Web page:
Reviewby Theron Martin,
Chrome Shelled Regios
DVD - Part One and Part Two
In a distant, post-apocalyptic future, giant mobile cities called Regios roam a desolate and hostile Earth populated by Contaminoids, bug-like creatures that mindlessly eat anything they find and can corrupt people's mental and physical natures. Guided in their movements by a resident electronic spirit, the Regios occasionally cross paths and battle for territory and resources but mostly keep to themselves. Each Regios is protected by martial artists wielding kei energy and weapons called dites (pronounced “dee-tays”) which help them to channel their kei for attacks and defense. The most powerful dites are the Heaven's Blades, which belong to the twelve elite warriors who serve the Queen of the Regios Grendan.
Though still only a teenager, Layfon used to wield a Heaven's Blade in the Queen's name, but certain events force him into exile and he turns up at the academy city of Zuellni instead. There he initially tries to hide his real power and lead a simpler life, but the all-powerful Student Council President Kalian Loss soon finagles him into joining the military school, where he gets immediately snapped up by Nina Antalk, the leader of the manpower-shy 17th Platoon. Layfon soon adjusts to life and training with fellow platoon members, but his power being in another league beyond theirs creates tension, as does becoming the object of affection for various female students. There are plenty of other dangers to worry about, too, include rogue electronic spirits, mutating Contaminids, inter-platoon rivalries, and challenges related to Layfon's past. Then there's also Leerin, Layfon's childhood friend-come-girlfriend, whom he had to leave behind back in Grendan but who may hold her own special importance.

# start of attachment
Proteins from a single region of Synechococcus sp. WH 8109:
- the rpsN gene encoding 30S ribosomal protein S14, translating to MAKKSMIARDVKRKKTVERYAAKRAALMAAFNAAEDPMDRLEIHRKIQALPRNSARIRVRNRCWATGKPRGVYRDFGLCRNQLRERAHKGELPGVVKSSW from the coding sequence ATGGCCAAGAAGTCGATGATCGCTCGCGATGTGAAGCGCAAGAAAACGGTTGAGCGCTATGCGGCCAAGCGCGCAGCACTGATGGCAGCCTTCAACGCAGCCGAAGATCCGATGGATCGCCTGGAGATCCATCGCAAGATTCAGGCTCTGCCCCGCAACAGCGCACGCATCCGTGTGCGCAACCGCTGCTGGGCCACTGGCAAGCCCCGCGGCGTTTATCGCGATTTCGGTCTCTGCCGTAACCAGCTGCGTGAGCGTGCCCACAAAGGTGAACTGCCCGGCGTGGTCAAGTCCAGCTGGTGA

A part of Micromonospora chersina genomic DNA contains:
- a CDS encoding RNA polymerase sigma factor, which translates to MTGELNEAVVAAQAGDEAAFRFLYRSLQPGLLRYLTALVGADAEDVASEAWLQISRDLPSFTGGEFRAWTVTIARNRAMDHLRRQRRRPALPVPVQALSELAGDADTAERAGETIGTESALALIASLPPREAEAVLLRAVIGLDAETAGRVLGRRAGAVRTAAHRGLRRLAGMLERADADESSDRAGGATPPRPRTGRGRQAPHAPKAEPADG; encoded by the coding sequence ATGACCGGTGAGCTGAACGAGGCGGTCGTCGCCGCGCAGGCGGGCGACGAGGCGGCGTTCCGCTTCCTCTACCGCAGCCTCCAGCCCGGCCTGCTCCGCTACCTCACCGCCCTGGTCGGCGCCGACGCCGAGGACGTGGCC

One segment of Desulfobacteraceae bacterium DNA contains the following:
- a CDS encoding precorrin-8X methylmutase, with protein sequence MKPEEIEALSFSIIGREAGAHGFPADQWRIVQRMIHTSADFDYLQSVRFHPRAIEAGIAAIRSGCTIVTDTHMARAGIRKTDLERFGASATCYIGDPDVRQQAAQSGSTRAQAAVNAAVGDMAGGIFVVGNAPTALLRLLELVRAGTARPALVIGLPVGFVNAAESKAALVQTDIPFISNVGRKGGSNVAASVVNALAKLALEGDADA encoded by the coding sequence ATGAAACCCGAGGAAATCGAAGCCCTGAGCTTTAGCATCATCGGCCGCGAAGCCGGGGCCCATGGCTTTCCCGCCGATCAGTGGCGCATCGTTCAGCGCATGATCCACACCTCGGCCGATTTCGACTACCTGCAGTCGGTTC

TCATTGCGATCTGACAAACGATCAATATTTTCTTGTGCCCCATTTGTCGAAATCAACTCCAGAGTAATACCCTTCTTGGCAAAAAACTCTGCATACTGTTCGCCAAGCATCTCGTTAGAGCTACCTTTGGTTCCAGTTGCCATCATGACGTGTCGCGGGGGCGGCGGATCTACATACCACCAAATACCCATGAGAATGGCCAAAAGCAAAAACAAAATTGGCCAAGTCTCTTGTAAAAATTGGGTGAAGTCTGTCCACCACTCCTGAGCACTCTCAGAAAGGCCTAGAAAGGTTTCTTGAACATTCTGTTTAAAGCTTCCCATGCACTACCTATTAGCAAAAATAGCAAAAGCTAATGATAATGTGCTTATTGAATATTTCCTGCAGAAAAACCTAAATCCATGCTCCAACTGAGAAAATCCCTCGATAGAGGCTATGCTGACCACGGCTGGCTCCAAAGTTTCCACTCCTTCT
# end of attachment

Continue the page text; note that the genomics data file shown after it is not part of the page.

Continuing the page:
Based on a lengthy light novel series, this 24 episode post-apocalyptic story originally aired on Japanese TV in early 2009 and is now being released by Funimation in a pair of 12-episode sets. Because these sets are being released simultaneously, they are being reviewed together.
The basic structure of CSR borrows liberally from past post-apocalyptic stories but also infuses some of its own inventions into the mix, and it is those novelties which help keep the series afloat. Marauding buglike creatures who eat and/or corrupt humans featured prominently in Blue Gender (amongst others), and the conception of a toxic wasteland is a recurring feature in both animated and live-action sci fi series and movies from various countries. The notion of giant mobile cities which crawl around on the ground is a new one, though, and the concept of electronic spirits, while somewhat derivative of other properties where the spirit of a city has an actual visible embodiment (see Karas), is handled quite differently here. Empowering martial artists with “kei” energy, which is connected to the artists' life force, is just the newest gimmick to create super-powered warriors, though the series does at least try to put a twist on it with the concept of nen'i operators, which are martial artists whose kei ability is so specialized towards telepathy and psychokinesis that they cannot use it normally (i.e. for augmenting physical abilities or to attack or defend with energy) and who correspondingly have trouble expressing emotions.